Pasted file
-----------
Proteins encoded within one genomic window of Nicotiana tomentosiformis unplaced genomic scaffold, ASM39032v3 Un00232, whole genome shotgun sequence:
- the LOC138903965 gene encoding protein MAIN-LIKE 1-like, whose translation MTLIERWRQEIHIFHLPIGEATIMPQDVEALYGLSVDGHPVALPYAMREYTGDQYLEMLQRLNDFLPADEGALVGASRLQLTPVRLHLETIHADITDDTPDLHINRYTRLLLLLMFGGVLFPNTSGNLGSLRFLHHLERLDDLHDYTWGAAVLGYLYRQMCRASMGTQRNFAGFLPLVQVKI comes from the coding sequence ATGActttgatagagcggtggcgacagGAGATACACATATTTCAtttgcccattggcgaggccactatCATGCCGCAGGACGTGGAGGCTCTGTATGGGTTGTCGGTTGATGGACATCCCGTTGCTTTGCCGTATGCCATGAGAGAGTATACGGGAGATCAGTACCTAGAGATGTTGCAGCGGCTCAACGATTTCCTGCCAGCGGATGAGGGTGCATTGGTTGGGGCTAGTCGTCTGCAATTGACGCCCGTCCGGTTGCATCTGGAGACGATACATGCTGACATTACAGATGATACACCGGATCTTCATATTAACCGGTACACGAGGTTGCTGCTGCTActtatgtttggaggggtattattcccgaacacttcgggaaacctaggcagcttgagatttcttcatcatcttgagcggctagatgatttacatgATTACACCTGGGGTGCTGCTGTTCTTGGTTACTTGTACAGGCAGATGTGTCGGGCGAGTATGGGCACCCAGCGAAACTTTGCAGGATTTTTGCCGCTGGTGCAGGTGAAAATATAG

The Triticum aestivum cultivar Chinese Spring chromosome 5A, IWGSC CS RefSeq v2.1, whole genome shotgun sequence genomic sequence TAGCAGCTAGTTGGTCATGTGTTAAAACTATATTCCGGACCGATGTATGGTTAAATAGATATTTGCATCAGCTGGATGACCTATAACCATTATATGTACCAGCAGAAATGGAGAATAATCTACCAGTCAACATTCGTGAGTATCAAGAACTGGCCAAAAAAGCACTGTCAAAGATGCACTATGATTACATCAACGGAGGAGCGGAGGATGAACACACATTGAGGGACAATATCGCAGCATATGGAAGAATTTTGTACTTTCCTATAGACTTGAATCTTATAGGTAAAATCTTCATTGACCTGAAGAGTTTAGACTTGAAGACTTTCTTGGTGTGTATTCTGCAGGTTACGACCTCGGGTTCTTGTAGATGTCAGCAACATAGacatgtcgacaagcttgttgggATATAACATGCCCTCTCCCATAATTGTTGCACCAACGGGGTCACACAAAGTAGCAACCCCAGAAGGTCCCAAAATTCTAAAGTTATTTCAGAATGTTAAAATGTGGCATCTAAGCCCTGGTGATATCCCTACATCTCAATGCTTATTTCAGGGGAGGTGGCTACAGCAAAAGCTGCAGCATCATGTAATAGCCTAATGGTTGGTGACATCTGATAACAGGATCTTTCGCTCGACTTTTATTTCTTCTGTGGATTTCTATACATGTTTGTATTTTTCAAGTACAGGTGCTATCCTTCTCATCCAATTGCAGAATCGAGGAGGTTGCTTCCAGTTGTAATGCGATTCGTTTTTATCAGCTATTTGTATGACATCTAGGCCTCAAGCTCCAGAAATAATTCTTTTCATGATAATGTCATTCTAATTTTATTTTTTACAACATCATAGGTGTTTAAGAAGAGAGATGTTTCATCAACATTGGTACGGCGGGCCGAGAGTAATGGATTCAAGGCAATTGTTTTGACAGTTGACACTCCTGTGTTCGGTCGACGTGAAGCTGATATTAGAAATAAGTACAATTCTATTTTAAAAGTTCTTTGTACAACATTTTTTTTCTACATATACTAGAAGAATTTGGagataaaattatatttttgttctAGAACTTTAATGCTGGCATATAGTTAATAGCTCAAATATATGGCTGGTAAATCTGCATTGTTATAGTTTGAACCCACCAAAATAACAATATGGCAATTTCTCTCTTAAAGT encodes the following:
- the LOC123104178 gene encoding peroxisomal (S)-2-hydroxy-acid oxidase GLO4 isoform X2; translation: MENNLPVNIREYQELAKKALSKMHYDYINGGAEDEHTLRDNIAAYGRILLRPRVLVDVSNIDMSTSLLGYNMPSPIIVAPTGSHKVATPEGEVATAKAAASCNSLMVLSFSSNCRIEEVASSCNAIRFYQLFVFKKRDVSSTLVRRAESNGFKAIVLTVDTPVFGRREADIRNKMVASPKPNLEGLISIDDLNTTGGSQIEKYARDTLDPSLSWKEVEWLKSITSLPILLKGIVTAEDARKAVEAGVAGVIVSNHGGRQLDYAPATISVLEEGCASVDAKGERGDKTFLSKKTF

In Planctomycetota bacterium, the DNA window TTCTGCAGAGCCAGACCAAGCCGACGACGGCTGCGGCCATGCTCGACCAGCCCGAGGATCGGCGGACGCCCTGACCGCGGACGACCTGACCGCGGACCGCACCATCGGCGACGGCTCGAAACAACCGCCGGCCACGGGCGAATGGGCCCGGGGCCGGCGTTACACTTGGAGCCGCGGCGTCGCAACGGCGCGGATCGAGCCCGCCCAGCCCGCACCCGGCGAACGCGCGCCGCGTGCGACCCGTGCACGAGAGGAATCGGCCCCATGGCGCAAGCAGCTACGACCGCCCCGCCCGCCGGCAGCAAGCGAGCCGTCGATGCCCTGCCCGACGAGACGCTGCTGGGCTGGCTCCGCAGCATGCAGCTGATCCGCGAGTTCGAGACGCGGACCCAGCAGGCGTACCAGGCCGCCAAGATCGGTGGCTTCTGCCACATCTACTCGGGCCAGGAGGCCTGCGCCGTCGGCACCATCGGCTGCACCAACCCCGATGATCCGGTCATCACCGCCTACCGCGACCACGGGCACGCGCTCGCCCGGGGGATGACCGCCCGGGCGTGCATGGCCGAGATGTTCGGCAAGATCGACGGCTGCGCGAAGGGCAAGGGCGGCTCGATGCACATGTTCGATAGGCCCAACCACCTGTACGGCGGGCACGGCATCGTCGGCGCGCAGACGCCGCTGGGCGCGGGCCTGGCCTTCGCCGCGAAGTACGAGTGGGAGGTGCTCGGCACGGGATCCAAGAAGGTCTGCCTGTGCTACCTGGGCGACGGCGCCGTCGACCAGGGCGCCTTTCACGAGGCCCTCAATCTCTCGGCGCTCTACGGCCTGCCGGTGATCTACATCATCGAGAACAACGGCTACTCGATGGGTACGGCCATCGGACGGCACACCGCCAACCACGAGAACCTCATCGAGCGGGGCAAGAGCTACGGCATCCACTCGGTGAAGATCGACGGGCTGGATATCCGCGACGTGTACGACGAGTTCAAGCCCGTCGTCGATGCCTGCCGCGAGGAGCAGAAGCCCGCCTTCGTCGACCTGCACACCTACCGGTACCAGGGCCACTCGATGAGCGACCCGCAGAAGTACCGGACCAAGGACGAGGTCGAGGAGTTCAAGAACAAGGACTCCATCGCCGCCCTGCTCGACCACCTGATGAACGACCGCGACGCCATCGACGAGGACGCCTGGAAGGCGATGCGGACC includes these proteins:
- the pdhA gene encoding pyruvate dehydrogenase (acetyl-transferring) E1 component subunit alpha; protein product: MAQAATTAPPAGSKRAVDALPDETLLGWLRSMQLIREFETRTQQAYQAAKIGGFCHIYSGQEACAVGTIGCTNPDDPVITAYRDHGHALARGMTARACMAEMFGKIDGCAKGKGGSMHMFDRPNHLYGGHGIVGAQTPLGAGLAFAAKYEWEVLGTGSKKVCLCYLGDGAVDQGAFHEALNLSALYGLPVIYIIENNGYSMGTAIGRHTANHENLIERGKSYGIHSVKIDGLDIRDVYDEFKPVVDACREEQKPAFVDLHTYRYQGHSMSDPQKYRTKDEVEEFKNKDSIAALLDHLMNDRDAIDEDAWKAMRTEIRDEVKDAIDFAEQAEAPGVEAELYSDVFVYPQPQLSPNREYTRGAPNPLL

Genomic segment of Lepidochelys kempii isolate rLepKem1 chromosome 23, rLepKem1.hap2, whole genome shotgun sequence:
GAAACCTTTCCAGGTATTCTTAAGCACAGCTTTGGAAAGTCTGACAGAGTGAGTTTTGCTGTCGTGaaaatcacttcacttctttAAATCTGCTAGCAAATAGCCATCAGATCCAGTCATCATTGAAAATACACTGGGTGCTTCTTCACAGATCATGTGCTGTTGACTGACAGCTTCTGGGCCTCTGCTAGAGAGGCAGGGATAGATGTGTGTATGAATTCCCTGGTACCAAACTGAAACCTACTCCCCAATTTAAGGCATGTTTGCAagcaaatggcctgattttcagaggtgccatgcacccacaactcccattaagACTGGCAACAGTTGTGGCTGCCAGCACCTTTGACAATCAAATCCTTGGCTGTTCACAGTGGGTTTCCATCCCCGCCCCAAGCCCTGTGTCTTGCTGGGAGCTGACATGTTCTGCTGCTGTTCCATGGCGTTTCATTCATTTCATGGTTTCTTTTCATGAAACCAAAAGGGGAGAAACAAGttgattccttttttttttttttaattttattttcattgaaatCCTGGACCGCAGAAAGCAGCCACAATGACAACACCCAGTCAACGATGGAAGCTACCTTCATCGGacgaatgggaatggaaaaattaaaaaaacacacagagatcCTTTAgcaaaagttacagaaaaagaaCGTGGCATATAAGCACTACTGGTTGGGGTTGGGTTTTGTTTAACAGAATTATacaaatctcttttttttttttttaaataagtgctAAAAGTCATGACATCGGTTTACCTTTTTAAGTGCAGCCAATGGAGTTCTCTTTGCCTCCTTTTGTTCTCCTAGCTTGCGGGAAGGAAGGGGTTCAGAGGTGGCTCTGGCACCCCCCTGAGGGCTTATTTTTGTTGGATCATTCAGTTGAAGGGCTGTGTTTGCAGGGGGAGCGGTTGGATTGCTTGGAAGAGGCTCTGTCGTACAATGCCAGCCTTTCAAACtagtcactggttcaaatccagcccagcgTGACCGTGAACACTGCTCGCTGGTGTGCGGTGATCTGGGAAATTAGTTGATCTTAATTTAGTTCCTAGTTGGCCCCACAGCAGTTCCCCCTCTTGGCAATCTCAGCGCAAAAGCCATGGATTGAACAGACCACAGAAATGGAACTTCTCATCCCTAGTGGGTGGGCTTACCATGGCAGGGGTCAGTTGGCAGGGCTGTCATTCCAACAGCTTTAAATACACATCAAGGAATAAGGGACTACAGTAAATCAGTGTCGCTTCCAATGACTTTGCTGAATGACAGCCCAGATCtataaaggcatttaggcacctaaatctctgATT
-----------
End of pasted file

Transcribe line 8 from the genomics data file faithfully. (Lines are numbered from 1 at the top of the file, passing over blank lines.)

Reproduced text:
GAAACCTTTCCAGGTATTCTTAAGCACAGCTTTGGAAAGTCTGACAGAGTGAGTTTTGCTGTCGTGaaaatcacttcacttctttAAATCTGCTAGCAAATAGCCATCAGATCCAGTCATCATTGAAAATACACTGGGTGCTTCTTCACAGATCATGTGCTGTTGACTGACAGCTTCTGGGCCTCTGCTAGAGAGGCAGGGATAGATGTGTGTATGAATTCCCTGGTACCAAACTGAAACCTACTCCCCAATTTAAGGCATGTTTGCAagcaaatggcctgattttcagaggtgccatgcacccacaactcccattaagACTGGCAACAGTTGTGGCTGCCAGCACCTTTGACAATCAAATCCTTGGCTGTTCACAGTGGGTTTCCATCCCCGCCCCAAGCCCTGTGTCTTGCTGGGAGCTGACATGTTCTGCTGCTGTTCCATGGCGTTTCATTCATTTCATGGTTTCTTTTCATGAAACCAAAAGGGGAGAAACAAGttgattccttttttttttttttaattttattttcattgaaatCCTGGACCGCAGAAAGCAGCCACAATGACAACACCCAGTCAACGATGGAAGCTACCTTCATCGGacgaatgggaatggaaaaattaaaaaaacacacagagatcCTTTAgcaaaagttacagaaaaagaaCGTGGCATATAAGCACTACTGGTTGGGGTTGGGTTTTGTTTAACAGAATTATacaaatctcttttttttttttttaaataagtgctAAAAGTCATGACATCGGTTTACCTTTTTAAGTGCAGCCAATGGAGTTCTCTTTGCCTCCTTTTGTTCTCCTAGCTTGCGGGAAGGAAGGGGTTCAGAGGTGGCTCTGGCACCCCCCTGAGGGCTTATTTTTGTTGGATCATTCAGTTGAAGGGCTGTGTTTGCAGGGGGAGCGGTTGGATTGCTTGGAAGAGGCTCTGTCGTACAATGCCAGCCTTTCAAACtagtcactggttcaaatccagcccagcgTGACCGTGAACACTGCTCGCTGGTGTGCGGTGATCTGGGAAATTAGTTGATCTTAATTTAGTTCCTAGTTGGCCCCACAGCAGTTCCCCCTCTTGGCAATCTCAGCGCAAAAGCCATGGATTGAACAGACCACAGAAATGGAACTTCTCATCCCTAGTGGGTGGGCTTACCATGGCAGGGGTCAGTTGGCAGGGCTGTCATTCCAACAGCTTTAAATACACATCAAGGAATAAGGGACTACAGTAAATCAGTGTCGCTTCCAATGACTTTGCTGAATGACAGCCCAGATCtataaaggcatttaggcacctaaatctctgATT